Age Scotland is urging older people and their families to protect themselves from phone scams following the Scottish Government’s announcement of its Nuisance Calls Action Plan.
The charity is supporting a nationwide campaign to raise awareness of nuisance calls led by Which? and Trading Standards Scotland.
Research by Age UK shows that “vishing” or phone scams are the second most common type of scam, affecting over one in 10 people aged 65 and over in Scotland.
Twelve per cent of people targeted have responded to a scam, rising to 16 per cent in the 75-plus age group. Of these, 13 per cent lost more than £1000, with 6 per cent losing £5000 or more.
The most common scams include fraudsters claiming to represent pension companies, banks, or energy companies or offering PPI claims. Callers to the Age Scotland helpline have reported being told they owe hundreds of pounds in taxes or talked into giving their bank details over the phone.
Almost two-thirds of people targeted did not report the scam, with 22 per cent saying they were too embarrassed to even tell their family or friends.
Age Scotland has welcomed the Scottish Government’s £50,000 fund to provide call-blocking technology to the most vulnerable people. But the charity says more needs to be done to raise awareness of the issue and protect those most likely to be targeted.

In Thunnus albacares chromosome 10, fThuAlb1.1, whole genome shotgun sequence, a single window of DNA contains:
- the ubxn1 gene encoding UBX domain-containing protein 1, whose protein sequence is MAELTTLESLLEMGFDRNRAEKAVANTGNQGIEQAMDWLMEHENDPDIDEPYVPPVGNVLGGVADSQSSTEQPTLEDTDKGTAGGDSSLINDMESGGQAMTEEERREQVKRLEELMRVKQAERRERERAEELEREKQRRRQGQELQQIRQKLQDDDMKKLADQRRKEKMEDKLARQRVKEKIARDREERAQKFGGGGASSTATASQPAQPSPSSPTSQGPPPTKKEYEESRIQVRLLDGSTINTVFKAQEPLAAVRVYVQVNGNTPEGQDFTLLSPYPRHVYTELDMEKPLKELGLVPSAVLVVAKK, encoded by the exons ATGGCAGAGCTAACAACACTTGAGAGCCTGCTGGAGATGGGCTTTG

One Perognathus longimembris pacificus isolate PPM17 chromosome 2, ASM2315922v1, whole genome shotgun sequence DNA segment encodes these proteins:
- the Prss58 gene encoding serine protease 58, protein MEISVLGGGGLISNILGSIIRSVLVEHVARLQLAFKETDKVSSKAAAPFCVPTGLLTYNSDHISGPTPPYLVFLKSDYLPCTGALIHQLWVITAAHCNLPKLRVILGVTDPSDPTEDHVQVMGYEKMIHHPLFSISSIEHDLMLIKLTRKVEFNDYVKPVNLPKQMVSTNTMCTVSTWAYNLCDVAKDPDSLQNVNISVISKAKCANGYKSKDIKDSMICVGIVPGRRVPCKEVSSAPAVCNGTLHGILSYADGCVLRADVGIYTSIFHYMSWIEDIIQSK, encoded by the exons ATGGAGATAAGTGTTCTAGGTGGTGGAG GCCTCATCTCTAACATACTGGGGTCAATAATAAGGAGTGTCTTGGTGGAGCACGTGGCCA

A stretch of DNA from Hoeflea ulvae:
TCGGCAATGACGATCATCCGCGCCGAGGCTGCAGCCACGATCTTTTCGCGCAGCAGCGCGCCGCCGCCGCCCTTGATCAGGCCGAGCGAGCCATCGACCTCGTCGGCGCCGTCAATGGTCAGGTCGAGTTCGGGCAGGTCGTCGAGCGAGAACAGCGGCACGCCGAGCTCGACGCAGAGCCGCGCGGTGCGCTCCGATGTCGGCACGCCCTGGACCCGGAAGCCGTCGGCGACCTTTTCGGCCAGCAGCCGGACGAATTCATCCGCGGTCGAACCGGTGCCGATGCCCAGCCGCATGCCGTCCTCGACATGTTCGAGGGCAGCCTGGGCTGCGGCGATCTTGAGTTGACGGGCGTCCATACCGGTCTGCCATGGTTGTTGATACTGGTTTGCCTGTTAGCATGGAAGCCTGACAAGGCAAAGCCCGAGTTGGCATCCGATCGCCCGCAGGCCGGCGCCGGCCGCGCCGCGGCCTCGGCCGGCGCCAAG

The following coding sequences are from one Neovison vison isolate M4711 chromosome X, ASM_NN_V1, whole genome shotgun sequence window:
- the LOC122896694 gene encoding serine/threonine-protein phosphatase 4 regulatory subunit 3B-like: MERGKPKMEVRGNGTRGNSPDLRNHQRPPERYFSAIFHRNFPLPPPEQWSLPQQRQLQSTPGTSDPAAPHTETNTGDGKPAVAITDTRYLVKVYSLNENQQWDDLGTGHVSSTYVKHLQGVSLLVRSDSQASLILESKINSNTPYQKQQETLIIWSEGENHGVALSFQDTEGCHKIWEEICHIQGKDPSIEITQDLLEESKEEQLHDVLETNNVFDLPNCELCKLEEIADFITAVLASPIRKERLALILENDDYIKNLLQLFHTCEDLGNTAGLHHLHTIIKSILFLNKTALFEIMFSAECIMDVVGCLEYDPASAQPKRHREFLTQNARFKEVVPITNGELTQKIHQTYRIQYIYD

They are highlighting the simple steps that older people and their families can take to avoid falling victim to phone scams.
Keith Robson, Chief Executive of Age Scotland, said: “Unfortunately nuisance calls and phone scams are becoming part of everyday life for older people in Scotland. While people of any age can be targeted, older people are disproportionately affected as they are more likely to be at home during the day and rely on landlines. An increasing number live alone, which makes them much more likely to fall victim to scammers.
“These calls can have a devastating impact on people’s quality of life. We’ve heard of pensioners being scammed out of thousands of pounds. Unwanted calls can also lead to people feeling more isolated, as they’re afraid to pick up their phone.
“We welcome the Scottish Government’s action to tackle the scourge of nuisance calls and phone scams. But there is still a lot to be done to protect the most vulnerable people in Scotland. We would urge people to take a few simple steps to protect themselves and their older relatives, and not be embarrassed to report these calls.”
Age Scotland offers free information and advice for anyone who is worried about being vishing or other scams. To order free copies of Avoiding scams, Staying safe, Internet security or other guides people can call the Age Scotland Helpline on Freephone 0800 12 44 222 or visit www.agescotland.org.uk